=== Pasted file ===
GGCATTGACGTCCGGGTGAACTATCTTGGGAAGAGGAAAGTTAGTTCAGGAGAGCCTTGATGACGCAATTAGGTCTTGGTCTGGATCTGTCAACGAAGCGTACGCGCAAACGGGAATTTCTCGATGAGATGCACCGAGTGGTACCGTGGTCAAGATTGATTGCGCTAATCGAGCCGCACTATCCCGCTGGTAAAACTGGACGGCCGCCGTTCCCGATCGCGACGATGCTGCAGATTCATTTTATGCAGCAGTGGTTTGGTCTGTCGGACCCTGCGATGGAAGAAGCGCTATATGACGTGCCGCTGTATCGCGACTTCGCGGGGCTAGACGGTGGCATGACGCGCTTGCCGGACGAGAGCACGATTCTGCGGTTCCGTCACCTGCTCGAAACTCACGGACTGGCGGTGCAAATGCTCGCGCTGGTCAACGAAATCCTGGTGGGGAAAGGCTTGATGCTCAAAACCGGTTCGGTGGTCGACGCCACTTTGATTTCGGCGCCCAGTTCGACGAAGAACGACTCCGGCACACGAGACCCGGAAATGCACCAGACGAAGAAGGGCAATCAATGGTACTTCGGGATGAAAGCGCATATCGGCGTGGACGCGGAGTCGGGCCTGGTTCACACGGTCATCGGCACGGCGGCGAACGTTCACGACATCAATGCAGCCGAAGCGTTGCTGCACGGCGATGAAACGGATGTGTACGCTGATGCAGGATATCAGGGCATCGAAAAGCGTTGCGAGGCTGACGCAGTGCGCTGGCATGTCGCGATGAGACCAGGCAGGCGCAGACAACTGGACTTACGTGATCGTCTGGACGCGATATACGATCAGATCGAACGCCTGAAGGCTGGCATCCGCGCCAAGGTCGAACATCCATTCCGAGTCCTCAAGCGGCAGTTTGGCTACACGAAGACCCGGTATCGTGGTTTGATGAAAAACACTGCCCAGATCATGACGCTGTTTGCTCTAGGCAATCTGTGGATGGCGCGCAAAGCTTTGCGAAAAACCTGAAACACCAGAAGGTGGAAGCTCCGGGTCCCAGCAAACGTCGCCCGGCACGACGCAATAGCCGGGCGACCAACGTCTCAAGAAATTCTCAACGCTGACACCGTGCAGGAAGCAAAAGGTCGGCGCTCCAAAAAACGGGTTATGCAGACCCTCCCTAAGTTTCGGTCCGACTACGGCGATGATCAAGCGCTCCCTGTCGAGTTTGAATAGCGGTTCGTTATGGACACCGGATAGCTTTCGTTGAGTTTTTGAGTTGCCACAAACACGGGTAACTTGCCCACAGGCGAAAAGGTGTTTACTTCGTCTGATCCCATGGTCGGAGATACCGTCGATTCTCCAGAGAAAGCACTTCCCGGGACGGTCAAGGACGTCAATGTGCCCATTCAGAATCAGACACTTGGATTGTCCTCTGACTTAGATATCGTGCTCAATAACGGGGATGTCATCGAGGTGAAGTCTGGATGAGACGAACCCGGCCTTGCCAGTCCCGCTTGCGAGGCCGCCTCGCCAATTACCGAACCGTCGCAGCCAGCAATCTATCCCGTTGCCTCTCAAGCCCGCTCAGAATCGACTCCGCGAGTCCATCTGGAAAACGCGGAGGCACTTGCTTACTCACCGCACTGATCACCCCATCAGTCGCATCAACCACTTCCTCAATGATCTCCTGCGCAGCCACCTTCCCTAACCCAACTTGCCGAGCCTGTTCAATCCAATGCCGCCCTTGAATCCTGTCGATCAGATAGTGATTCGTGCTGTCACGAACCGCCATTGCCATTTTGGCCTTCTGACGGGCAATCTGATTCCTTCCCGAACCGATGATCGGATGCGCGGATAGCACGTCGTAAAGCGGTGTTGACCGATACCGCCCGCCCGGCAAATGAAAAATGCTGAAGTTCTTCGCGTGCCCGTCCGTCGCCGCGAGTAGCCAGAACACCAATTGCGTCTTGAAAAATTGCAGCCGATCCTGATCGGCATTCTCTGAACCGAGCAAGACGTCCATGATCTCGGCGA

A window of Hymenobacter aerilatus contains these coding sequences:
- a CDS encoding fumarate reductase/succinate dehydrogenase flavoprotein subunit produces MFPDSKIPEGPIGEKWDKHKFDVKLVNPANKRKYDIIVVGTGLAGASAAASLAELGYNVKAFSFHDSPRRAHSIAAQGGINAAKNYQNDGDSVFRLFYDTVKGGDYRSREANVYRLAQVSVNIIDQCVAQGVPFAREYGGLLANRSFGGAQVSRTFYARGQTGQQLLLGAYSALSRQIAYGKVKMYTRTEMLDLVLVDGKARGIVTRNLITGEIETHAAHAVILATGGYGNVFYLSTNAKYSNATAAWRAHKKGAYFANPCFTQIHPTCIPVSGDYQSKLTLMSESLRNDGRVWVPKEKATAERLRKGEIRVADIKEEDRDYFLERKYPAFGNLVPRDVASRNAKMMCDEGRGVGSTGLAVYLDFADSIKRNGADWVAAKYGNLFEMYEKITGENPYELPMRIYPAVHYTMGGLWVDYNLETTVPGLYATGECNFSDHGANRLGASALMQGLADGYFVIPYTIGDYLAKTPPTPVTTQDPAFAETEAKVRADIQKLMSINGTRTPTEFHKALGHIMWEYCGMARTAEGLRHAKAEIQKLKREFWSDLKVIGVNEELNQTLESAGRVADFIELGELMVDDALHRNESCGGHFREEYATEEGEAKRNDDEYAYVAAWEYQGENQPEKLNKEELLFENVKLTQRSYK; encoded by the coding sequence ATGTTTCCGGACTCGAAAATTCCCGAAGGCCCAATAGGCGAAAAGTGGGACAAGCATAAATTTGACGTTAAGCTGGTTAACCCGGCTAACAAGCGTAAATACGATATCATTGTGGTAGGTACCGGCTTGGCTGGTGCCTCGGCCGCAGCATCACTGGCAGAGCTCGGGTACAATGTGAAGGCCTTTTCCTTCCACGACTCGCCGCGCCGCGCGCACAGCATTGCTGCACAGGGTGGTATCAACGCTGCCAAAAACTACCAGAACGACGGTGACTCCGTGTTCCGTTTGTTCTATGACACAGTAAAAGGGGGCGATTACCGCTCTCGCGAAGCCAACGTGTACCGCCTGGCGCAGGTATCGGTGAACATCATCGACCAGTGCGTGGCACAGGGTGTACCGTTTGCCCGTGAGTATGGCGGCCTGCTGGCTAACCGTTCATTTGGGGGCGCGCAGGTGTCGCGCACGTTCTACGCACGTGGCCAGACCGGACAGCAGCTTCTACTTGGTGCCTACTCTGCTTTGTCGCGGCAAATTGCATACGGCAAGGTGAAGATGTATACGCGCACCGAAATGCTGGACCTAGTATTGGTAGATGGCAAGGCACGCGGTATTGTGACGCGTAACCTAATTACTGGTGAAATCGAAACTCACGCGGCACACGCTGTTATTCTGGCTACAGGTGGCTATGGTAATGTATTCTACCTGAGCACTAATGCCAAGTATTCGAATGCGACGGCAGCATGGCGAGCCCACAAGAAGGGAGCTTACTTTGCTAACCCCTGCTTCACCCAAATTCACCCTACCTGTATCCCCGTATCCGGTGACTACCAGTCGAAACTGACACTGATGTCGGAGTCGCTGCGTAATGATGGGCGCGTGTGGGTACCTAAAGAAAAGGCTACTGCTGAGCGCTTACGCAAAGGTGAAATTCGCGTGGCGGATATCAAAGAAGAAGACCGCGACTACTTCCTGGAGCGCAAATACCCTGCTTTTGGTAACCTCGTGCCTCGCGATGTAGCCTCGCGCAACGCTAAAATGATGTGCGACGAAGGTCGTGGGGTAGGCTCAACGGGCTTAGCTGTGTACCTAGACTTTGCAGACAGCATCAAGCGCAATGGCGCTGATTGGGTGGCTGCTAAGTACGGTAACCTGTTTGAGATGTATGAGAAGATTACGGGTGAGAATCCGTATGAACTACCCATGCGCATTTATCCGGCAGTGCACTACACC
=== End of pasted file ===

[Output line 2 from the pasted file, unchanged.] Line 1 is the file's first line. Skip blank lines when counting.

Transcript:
A window of Hymenobacter aerilatus contains these coding sequences: